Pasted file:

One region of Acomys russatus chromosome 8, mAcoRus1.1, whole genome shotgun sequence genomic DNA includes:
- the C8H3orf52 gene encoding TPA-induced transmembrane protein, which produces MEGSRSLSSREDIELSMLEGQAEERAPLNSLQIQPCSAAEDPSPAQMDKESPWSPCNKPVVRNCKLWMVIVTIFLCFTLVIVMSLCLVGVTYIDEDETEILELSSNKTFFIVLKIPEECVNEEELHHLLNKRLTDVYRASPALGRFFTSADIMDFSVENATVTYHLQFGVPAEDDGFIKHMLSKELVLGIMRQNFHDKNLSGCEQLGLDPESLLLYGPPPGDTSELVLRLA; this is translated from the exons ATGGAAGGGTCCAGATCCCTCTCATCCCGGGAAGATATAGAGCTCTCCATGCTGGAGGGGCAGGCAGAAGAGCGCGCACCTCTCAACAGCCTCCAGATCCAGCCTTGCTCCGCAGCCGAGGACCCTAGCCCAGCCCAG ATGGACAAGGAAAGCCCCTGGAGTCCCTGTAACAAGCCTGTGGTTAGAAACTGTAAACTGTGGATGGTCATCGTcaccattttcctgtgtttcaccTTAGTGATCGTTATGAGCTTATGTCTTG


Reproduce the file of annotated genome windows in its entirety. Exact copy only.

One region of Acomys russatus chromosome 8, mAcoRus1.1, whole genome shotgun sequence genomic DNA includes:
- the C8H3orf52 gene encoding TPA-induced transmembrane protein, which produces MEGSRSLSSREDIELSMLEGQAEERAPLNSLQIQPCSAAEDPSPAQMDKESPWSPCNKPVVRNCKLWMVIVTIFLCFTLVIVMSLCLVGVTYIDEDETEILELSSNKTFFIVLKIPEECVNEEELHHLLNKRLTDVYRASPALGRFFTSADIMDFSVENATVTYHLQFGVPAEDDGFIKHMLSKELVLGIMRQNFHDKNLSGCEQLGLDPESLLLYGPPPGDTSELVLRLA; this is translated from the exons ATGGAAGGGTCCAGATCCCTCTCATCCCGGGAAGATATAGAGCTCTCCATGCTGGAGGGGCAGGCAGAAGAGCGCGCACCTCTCAACAGCCTCCAGATCCAGCCTTGCTCCGCAGCCGAGGACCCTAGCCCAGCCCAG ATGGACAAGGAAAGCCCCTGGAGTCCCTGTAACAAGCCTGTGGTTAGAAACTGTAAACTGTGGATGGTCATCGTcaccattttcctgtgtttcaccTTAGTGATCGTTATGAGCTTATGTCTTG